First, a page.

Lynne Owns, the director general of the National Crime Agency, added that drug dealers were posing as key workers and targeting supermarket car parks in order to push illegal substances.
‘They are having to find new ways of working and new networks,’ she said. ‘Drug dealers moving illicit drugs are concerned about greater scrutiny as they recognise that with fewer people on the streets, they are more visible.
‘Of course, they will be looking at different opportunities, wearing hi-vis clothing so they start to look like key workers, deploying or dealing from supermarket car parks where there may be more people around.’
NPCC chairman Martin Hewitt added: ‘The service across the UK currently has an overall absence rate of ten per cent, covering both officers and staff, and not simply relating to Covid-19.
‘With reductions in crime, policing is in a strong, resilient position due to the brilliant commitment of officers and staff and the extra hours of our police volunteers.
‘Our message to the public is keep reporting crime to us – we are still here for you and our teams are working round clock to keep you safe.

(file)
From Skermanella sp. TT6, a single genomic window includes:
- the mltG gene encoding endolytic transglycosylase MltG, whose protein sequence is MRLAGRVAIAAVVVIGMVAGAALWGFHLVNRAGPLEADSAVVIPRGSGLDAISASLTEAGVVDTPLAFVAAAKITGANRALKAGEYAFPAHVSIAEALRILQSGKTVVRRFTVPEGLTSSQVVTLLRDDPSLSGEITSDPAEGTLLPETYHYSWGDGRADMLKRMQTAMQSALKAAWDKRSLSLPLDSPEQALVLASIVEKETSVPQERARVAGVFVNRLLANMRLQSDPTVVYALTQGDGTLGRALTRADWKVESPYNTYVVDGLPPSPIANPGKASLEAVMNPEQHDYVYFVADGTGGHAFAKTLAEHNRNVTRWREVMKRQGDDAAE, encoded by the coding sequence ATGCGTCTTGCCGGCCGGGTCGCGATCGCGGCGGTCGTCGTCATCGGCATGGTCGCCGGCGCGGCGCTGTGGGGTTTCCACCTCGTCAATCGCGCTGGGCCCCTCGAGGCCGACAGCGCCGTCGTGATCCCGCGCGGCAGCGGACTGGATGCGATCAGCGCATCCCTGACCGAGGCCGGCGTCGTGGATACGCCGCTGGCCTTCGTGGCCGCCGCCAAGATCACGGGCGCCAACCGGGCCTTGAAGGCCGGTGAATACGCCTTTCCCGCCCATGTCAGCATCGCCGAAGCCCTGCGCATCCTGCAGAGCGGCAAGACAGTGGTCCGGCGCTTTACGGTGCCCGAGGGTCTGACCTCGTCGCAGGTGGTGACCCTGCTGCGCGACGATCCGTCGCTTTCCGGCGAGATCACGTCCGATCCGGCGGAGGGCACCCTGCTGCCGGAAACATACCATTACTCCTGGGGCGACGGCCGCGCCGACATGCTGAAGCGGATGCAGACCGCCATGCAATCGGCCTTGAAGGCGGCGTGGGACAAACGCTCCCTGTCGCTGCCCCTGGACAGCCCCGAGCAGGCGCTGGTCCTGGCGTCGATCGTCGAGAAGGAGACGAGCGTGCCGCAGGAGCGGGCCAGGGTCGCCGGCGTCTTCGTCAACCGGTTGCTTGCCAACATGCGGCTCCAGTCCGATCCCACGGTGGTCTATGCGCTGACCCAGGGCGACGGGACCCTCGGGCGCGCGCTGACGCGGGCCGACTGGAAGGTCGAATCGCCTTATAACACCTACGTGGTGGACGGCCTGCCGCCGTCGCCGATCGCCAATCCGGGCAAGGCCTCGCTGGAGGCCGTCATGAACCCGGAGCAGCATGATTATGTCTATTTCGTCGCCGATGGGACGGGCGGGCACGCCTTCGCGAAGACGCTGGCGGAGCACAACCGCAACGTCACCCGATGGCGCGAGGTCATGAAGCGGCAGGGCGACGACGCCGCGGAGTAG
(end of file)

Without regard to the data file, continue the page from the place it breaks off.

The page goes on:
‘To those in danger or at risk, my message is we will come when you call for help.’
On the enforcement on new public health regulations, he added: ‘The vast majority of people are staying at home in order to protect the NHS and help save lives.
‘However, we have seen a small minority of people who, despite our best efforts, have refused to follow the instructions and officers have needed to use their enforcement powers.
‘I want to thank everyone who is being responsible and following the regulations.
‘Provisional data on the number of fines issued by police forces shows proportionate policing of these new regulations. Police have interacted with the public in their tens of thousands, with most engagements ending positively and with no need for a fine.
‘Our approach our approach of – engage, explain and encourage, and only as a last resort, enforce – is working and will continue.’